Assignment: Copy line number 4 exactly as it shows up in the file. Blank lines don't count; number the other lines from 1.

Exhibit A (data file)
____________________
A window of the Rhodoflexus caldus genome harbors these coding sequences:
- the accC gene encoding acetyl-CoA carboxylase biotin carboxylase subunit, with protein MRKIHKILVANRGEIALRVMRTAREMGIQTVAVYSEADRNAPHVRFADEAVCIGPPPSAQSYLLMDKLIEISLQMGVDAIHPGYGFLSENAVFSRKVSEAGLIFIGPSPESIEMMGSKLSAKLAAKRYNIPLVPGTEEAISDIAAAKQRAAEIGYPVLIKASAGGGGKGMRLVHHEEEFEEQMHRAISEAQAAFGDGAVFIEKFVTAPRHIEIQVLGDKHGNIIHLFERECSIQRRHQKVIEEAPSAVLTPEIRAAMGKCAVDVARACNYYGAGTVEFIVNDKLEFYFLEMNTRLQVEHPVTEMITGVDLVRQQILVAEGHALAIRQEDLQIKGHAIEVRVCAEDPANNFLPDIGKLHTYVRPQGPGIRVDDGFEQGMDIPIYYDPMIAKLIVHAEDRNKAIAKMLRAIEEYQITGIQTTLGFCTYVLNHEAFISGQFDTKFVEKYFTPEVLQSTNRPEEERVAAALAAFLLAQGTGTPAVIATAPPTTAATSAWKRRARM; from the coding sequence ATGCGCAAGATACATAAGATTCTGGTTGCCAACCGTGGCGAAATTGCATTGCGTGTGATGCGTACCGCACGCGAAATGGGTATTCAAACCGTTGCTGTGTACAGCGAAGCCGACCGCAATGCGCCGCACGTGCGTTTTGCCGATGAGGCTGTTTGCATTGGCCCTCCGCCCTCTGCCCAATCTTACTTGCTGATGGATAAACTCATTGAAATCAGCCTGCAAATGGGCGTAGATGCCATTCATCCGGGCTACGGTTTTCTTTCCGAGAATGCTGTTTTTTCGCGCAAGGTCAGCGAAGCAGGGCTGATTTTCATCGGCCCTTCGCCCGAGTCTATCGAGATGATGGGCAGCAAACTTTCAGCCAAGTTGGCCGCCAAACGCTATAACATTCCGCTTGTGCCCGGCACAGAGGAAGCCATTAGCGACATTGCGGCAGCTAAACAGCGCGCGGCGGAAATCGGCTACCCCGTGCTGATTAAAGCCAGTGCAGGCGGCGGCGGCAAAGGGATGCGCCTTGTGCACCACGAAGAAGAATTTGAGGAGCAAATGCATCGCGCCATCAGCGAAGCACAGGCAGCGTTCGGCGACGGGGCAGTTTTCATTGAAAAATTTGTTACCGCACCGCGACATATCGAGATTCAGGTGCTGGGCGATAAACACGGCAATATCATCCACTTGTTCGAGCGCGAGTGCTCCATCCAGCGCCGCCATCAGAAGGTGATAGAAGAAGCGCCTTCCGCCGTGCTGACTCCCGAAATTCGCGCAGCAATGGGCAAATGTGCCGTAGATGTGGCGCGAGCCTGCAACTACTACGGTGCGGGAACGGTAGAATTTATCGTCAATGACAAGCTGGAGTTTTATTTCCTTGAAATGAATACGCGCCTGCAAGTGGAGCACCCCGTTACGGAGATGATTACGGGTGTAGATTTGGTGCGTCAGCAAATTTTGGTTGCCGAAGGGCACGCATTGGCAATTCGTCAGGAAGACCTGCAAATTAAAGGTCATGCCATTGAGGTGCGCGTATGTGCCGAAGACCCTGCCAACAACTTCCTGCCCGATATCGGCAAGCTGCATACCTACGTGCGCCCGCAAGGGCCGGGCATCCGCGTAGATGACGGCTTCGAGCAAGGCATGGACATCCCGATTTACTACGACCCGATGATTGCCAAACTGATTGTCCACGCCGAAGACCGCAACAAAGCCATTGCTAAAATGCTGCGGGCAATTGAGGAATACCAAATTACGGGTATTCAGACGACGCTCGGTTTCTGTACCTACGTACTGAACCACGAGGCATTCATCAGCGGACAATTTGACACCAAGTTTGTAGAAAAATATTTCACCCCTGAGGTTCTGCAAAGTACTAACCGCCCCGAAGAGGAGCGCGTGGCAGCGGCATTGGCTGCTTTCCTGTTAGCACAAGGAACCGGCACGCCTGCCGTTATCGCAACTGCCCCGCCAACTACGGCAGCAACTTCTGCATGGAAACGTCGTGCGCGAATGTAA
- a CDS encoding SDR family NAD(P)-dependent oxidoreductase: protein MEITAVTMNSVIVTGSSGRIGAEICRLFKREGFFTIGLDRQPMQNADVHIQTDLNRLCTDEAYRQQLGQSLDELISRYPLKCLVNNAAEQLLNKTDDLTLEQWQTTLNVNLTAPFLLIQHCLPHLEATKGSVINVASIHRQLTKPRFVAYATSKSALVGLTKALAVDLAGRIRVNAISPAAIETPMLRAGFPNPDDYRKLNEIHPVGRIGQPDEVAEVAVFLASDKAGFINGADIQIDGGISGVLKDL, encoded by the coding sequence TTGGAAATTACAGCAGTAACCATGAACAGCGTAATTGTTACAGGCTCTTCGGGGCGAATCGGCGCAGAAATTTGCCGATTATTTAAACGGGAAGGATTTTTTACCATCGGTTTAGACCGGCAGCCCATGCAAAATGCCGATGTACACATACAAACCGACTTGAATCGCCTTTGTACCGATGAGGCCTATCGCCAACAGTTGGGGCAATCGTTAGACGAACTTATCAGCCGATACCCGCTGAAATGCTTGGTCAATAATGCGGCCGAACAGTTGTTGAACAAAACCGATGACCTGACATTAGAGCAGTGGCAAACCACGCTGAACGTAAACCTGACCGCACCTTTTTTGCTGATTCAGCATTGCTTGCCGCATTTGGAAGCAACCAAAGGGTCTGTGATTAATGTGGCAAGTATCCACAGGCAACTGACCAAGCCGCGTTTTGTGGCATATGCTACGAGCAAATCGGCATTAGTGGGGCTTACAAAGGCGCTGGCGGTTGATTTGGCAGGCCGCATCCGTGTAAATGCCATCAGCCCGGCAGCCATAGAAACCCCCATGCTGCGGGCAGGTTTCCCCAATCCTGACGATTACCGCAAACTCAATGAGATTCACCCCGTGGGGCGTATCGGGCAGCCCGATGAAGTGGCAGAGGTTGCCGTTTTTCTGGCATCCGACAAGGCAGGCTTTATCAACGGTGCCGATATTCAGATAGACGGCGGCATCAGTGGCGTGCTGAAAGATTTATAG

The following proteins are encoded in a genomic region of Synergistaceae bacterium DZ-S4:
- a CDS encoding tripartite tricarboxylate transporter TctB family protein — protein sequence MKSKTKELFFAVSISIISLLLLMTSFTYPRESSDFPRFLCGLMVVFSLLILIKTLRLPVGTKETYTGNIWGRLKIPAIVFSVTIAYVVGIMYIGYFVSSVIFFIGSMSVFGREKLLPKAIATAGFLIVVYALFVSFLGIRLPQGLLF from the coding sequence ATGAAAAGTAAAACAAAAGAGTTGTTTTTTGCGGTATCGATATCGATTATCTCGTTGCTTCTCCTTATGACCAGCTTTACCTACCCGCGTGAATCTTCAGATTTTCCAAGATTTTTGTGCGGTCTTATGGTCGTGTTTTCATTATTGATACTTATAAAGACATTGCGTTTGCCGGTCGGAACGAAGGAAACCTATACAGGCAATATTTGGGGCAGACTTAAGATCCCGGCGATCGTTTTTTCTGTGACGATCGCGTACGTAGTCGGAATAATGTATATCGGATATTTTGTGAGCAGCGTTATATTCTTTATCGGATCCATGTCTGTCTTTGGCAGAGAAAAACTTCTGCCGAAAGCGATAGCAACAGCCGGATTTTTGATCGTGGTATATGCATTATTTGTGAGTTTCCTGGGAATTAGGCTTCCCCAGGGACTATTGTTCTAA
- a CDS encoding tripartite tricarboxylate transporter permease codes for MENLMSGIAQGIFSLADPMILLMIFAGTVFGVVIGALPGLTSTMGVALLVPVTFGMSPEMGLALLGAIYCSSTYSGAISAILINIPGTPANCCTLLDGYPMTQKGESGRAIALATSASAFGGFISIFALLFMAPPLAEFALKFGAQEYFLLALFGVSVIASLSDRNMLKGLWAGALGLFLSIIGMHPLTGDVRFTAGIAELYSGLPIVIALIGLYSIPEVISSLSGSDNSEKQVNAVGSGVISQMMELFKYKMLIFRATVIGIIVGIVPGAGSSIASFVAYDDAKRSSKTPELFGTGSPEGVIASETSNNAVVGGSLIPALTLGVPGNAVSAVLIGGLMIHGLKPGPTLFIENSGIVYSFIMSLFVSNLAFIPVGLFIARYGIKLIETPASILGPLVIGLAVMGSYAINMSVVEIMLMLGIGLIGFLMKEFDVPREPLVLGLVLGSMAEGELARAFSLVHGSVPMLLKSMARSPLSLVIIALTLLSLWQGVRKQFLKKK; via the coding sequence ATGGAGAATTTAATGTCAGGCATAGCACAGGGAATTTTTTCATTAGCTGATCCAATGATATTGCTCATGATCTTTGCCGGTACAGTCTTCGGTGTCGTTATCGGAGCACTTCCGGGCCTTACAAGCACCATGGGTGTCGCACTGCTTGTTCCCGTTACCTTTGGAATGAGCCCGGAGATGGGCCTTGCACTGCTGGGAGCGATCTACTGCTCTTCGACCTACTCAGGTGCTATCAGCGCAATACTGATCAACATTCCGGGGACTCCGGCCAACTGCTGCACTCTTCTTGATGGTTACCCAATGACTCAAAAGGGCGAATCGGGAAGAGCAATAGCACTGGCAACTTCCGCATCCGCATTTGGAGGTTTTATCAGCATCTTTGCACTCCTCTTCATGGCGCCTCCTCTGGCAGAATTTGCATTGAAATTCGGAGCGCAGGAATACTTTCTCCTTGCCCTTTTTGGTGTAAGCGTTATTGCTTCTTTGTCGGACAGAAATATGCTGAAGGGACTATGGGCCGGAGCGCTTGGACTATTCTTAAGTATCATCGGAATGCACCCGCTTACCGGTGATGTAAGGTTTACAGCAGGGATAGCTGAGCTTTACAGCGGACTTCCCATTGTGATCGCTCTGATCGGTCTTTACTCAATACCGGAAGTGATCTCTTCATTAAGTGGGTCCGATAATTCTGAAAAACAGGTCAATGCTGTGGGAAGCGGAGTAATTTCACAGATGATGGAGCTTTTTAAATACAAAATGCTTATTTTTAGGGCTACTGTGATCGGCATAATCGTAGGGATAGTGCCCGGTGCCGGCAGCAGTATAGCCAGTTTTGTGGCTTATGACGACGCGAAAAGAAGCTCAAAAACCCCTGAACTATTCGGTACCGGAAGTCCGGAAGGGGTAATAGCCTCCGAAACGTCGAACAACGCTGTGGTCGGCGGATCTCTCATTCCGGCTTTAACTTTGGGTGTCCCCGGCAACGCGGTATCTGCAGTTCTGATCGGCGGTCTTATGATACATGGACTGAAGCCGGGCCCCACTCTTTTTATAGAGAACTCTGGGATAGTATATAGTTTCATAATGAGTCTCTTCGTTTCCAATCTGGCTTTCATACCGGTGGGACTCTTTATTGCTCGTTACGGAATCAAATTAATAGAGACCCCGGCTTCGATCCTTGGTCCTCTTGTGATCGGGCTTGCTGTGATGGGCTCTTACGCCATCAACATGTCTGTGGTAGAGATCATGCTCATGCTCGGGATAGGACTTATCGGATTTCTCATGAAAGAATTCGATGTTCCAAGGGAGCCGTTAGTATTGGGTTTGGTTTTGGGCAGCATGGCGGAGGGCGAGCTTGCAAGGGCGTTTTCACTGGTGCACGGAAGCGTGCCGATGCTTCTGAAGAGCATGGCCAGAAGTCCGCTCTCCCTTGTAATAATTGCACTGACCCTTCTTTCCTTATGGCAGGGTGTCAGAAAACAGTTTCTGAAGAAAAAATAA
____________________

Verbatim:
The following proteins are encoded in a genomic region of Synergistaceae bacterium DZ-S4: